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2017 Nissan Rogue Overview
Nissan introduced the Rogue for the 2008 model year, and while it’s an enticing model name, there’s not much that’s actually rogue about it--it’s just Nissan’s answer to other successful compact crossover SUVs like the Honda CR-V and Toyota RAV4. That said, it is one of Nissan’s best-selling models and the second generation debuted for 2014, along with the third-generation Murano midsize crossover. Other competitors include the Mazda CX-5 and Ford Escape. The 2017 Nissan Rogue will remain largely the same mechanically as the 2016 model, though there will likely be a new Hybrid model, along with significant cosmetic revisions to the front and rear fascias.
Up front will likely be a revised front grille with mesh at the top, along with new LED headlamps and fog lights formed by a strip of LEDs rather than in the traditional circular design. At the rear will be new LED taillights with chrome surrounds.
Under the hood, the 2017 Rogue gets the same familiar 2.5-liter 4-cylinder from the first-generation Rogue and the Altima sedan. That engine makes an adequate but unremarkable 170 hp and 175 lb-ft of torque and is mated to a continuously variable transmission (CVT); a common complaint about the CVT is that it can keep the engine in the noisier part of the rev range for longer than is really necessary. The Rogue will do 0-60 mph in the mid-nine-second range. It comes standard with front-wheel drive (FWD), but all trims (S, SL, and SV) are available with all-wheel drive (AWD) as well. Opting for AWD, however, doesn’t adversely affect fuel economy by much: a FWD Rogue gets 26 mpg city/33 highway/28 combined, and AWD only drops each number by one mpg.
Steering in the 2017 Nissan Rogue is electronically power-assisted and comes with an Active Ride Control system that adjusts engine and transmission dynamics over bumpy surfaces. It also comes with Active Trace Control, which can apply a single brake or adjust torque to an inside wheel to help cornering. Standard wheels are 17 inches mounted with all-season tires, but 18-inchers are optional and even come standard on the SL.
One of the most appealing things about the Rogue is that it's cheaper and more efficient than the larger V6 Murano, but has almost as much room inside. The rear cargo area is ample for groceries or luggage, and SL trims come with a power liftgate. For those hauling more people than things, there's a third-row seating option that places an extra bench behind the standard 5-seat layout. The third row is a little tight for adults, but kids should be fine during anything short of a long road trip.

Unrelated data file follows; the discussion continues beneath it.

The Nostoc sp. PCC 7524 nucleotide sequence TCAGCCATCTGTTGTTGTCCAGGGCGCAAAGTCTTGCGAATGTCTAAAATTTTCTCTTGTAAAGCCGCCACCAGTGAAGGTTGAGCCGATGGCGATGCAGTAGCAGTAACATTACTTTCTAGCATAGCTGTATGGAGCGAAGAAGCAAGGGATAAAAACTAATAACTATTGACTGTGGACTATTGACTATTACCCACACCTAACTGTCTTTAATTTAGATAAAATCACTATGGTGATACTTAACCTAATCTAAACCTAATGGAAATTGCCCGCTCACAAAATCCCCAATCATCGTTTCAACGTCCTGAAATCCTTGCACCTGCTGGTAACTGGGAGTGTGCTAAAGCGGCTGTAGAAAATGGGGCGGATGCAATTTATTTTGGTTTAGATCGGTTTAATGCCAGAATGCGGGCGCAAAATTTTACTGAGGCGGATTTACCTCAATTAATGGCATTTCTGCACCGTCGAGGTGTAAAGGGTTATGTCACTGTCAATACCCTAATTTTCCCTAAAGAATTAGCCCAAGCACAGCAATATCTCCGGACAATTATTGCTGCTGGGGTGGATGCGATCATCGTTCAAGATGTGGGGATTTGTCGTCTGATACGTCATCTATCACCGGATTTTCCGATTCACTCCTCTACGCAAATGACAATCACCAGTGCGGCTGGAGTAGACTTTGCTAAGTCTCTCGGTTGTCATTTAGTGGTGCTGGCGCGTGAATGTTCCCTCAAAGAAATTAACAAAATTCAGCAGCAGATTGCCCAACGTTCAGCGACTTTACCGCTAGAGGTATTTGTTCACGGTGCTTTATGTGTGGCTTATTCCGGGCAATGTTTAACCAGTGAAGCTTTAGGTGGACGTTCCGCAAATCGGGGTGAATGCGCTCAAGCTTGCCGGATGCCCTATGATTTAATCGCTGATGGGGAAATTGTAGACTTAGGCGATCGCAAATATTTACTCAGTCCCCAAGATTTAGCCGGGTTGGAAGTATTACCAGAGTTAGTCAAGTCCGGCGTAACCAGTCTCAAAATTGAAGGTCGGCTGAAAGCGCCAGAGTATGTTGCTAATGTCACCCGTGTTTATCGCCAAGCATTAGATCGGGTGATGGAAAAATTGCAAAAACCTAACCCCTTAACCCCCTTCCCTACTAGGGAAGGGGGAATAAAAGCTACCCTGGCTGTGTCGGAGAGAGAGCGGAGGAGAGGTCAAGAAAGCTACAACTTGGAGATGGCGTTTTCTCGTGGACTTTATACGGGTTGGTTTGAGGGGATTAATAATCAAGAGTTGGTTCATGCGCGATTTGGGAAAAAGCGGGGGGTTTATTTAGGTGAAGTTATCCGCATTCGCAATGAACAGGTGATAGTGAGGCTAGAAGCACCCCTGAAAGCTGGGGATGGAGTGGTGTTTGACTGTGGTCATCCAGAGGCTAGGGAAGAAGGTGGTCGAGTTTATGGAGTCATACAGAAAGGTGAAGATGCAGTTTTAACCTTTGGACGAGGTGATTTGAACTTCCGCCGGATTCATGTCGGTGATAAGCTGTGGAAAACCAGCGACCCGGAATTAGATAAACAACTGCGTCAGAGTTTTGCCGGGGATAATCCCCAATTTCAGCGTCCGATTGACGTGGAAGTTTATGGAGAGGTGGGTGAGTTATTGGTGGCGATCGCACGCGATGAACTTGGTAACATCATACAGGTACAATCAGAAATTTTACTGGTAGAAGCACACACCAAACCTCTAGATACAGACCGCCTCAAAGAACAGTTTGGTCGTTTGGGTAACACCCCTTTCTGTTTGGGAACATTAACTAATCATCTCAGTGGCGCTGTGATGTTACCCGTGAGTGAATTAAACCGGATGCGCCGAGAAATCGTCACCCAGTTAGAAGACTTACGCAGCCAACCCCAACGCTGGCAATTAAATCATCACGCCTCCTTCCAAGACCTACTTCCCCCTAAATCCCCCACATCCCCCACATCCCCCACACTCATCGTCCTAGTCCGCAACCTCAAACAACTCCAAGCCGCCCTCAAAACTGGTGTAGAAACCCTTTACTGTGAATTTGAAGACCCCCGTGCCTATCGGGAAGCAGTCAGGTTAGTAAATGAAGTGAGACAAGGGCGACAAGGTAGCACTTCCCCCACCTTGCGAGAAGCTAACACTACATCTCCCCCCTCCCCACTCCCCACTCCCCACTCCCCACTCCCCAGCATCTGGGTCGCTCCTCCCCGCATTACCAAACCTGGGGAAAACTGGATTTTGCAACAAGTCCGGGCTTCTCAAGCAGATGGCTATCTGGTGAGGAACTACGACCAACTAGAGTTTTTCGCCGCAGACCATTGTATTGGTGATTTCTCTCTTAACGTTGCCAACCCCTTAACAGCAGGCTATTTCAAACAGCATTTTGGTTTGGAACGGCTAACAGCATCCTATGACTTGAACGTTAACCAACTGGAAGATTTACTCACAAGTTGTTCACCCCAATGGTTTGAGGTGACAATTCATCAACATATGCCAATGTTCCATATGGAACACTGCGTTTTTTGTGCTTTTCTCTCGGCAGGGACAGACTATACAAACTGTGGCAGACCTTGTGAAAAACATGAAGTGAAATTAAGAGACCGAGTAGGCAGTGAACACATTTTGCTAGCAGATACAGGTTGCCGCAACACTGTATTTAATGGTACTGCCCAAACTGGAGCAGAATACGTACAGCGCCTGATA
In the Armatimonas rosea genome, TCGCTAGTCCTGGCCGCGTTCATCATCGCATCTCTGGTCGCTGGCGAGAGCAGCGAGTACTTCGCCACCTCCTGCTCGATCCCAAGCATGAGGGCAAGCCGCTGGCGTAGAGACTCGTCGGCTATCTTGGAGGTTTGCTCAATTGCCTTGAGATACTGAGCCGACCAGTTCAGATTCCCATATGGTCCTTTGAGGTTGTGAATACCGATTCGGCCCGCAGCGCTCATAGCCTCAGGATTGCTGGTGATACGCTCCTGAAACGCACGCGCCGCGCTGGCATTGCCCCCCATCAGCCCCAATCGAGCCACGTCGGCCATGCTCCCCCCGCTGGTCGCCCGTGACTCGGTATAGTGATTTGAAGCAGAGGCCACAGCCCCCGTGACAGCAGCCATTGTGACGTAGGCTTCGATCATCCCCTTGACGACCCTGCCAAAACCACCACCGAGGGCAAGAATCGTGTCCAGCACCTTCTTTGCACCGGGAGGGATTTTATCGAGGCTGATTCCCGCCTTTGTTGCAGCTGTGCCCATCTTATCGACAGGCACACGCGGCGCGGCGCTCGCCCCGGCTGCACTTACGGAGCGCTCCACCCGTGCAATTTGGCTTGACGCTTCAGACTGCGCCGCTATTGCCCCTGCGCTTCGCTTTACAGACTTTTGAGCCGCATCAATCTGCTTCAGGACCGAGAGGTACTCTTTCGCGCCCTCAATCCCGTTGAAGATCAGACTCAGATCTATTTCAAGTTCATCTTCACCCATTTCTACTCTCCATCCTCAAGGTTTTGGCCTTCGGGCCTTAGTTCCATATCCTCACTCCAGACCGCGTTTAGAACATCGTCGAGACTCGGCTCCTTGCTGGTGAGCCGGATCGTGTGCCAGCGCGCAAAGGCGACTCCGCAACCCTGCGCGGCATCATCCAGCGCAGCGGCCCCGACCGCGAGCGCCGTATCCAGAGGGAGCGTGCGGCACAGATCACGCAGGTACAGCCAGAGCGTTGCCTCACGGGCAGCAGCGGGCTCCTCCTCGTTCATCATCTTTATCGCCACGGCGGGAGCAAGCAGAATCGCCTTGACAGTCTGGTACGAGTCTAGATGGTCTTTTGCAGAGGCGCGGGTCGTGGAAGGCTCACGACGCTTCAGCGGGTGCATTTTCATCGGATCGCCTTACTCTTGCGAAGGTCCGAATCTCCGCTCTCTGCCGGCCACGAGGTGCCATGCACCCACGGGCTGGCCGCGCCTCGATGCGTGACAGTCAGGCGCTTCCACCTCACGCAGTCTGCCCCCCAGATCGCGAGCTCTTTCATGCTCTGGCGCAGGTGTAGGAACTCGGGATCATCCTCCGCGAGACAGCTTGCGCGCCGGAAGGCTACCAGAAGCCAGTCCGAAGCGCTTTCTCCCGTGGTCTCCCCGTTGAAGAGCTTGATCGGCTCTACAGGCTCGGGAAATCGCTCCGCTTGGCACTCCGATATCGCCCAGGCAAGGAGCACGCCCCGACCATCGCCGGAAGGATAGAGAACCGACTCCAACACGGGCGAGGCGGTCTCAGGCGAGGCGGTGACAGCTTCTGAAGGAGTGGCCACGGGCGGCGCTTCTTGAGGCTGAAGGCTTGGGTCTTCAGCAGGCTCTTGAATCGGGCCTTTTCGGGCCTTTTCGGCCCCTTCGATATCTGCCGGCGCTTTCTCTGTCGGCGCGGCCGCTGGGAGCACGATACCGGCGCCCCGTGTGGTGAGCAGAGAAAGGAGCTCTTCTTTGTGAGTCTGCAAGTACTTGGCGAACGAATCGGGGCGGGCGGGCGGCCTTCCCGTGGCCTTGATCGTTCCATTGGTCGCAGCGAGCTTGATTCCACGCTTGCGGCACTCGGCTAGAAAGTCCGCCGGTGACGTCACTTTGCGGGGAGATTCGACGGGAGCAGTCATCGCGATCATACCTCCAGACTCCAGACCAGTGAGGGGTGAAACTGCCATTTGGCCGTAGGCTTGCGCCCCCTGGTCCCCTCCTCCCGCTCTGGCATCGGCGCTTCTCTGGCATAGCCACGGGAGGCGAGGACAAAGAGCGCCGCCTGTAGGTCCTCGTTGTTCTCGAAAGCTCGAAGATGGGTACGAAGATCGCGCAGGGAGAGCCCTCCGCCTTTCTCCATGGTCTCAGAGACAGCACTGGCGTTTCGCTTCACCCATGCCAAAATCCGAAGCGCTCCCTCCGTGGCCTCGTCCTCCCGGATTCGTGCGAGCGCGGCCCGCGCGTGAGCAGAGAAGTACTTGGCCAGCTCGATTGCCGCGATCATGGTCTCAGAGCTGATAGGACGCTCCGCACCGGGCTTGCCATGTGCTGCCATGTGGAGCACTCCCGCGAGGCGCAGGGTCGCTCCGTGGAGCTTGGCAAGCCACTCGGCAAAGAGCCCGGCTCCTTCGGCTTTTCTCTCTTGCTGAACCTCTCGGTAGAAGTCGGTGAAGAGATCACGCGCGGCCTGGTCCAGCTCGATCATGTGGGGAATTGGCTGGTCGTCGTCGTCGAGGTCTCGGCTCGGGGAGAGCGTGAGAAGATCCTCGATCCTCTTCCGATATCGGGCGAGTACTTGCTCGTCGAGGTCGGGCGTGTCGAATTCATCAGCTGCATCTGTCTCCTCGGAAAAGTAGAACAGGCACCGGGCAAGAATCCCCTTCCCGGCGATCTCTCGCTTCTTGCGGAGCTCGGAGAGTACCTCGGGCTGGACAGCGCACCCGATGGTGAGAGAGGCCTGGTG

Higher trims get convenience features like keyless entry, a height-adjustable driver’s seat, satellite and HD Radio, and a 6-speaker sound system. Springing for the SV gets you the NissanConnect system (which includes navigation and Siri Eyes Free voice control), dual-zone automatic climate control, and rear privacy glass. The SL, meanwhile, comes with a leather-wrapped steering wheel, a telescopic steering column, a power liftgate, leather upholstery, fog lights, and an 8-speaker Bose sound system.
The 2017 Rogue comes standard with hill-start assist and a rear-view camera, and AWD trims get hill descent control. A Select package includes blind-spot monitoring and automatic emergency braking, in addition to the panoramic sunroof. Other options include a surround-view camera, blind-spot monitors, rear cross-traffic alert, and lane-departure and forward-collision warnings with automatic braking. In crash tests, the Rogue received 4 out of 5 stars from the National Highway Traffic Safety Administration, but it did get Top Safety Pick status from the Insurance Institute for Highway Safety.
While not the freshest design out there, the 2017 Rogue remains a perfectly viable choice in the compact crossover SUV market, and the probable addition of a hybrid model makes it even more relevant in a world where manufacturers continue to diversify their powertrains. For people who don’t need the extra heft of the slightly larger Nissan Murano, the good value in terms of interior space and relatively high-quality fit and finish continue to be some of the Rogue’s biggest strong suits.
Andrew Newton first got into cars through vintage racing a 1969 Lynx Formula Vee. After receiving two degrees in history, he followed his passion for cars and became a contributor for sites like Sports Car Digest, BoldRide.com and JamesEdition.com in addition to serving as Education Manager at the Larz Anderson Auto Museum in Brookline, MA. Andrew currently covers the collector car market full time as Auction Editor for Hagerty Classic Car Insurance.
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